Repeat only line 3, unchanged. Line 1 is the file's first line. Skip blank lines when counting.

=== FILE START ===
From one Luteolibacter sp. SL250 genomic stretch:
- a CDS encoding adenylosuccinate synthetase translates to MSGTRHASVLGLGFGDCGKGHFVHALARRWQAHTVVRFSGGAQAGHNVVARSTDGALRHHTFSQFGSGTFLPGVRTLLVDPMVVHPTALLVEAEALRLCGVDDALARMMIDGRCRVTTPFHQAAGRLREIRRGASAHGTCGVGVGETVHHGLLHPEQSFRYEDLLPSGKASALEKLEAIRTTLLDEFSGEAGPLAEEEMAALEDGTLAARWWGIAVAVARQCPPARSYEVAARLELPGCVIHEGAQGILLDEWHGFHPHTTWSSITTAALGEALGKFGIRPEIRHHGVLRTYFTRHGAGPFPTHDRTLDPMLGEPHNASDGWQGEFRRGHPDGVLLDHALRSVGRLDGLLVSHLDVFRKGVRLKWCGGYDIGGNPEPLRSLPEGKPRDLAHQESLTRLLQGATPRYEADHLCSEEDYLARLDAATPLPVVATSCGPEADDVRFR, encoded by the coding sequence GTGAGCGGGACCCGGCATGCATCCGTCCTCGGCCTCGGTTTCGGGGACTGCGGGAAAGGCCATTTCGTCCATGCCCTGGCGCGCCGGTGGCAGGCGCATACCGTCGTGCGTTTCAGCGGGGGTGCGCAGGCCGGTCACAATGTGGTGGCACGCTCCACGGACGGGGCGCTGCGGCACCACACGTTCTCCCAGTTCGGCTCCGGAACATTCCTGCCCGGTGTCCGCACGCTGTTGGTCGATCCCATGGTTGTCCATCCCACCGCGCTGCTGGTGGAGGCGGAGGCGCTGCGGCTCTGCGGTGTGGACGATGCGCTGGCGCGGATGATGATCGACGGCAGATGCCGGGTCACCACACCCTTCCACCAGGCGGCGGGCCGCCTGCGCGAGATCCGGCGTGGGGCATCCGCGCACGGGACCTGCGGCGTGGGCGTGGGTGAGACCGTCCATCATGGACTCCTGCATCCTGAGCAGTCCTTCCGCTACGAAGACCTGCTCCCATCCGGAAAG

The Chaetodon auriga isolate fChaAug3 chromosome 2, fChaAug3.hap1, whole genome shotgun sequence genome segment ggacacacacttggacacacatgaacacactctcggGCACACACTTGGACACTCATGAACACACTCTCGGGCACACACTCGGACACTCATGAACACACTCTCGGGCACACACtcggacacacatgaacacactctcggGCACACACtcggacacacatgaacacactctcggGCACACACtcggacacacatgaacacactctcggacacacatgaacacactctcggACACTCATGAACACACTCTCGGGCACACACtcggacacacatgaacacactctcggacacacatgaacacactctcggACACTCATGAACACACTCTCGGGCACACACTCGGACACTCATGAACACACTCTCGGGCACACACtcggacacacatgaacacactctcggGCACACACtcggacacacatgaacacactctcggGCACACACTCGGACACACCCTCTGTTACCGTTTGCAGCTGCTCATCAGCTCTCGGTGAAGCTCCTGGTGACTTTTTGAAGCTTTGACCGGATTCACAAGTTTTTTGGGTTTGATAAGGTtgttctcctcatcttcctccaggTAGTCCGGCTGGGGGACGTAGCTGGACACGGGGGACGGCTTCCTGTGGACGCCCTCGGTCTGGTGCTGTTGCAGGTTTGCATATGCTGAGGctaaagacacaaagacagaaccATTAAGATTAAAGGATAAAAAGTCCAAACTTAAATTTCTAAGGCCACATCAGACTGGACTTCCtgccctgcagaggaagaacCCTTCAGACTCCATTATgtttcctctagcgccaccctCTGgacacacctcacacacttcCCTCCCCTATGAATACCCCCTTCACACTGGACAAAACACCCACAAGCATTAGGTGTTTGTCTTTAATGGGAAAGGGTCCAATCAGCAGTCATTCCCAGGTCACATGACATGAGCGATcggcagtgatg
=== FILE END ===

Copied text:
The Chaetodon auriga isolate fChaAug3 chromosome 2, fChaAug3.hap1, whole genome shotgun sequence genome segment ggacacacacttggacacacatgaacacactctcggGCACACACTTGGACACTCATGAACACACTCTCGGGCACACACTCGGACACTCATGAACACACTCTCGGGCACACACtcggacacacatgaacacactctcggGCACACACtcggacacacatgaacacactctcggGCACACACtcggacacacatgaacacactctcggacacacatgaacacactctcggACACTCATGAACACACTCTCGGGCACACACtcggacacacatgaacacactctcggacacacatgaacacactctcggACACTCATGAACACACTCTCGGGCACACACTCGGACACTCATGAACACACTCTCGGGCACACACtcggacacacatgaacacactctcggGCACACACtcggacacacatgaacacactctcggGCACACACTCGGACACACCCTCTGTTACCGTTTGCAGCTGCTCATCAGCTCTCGGTGAAGCTCCTGGTGACTTTTTGAAGCTTTGACCGGATTCACAAGTTTTTTGGGTTTGATAAGGTtgttctcctcatcttcctccaggTAGTCCGGCTGGGGGACGTAGCTGGACACGGGGGACGGCTTCCTGTGGACGCCCTCGGTCTGGTGCTGTTGCAGGTTTGCATATGCTGAGGctaaagacacaaagacagaaccATTAAGATTAAAGGATAAAAAGTCCAAACTTAAATTTCTAAGGCCACATCAGACTGGACTTCCtgccctgcagaggaagaacCCTTCAGACTCCATTATgtttcctctagcgccaccctCTGgacacacctcacacacttcCCTCCCCTATGAATACCCCCTTCACACTGGACAAAACACCCACAAGCATTAGGTGTTTGTCTTTAATGGGAAAGGGTCCAATCAGCAGTCATTCCCAGGTCACATGACATGAGCGATcggcagtgatg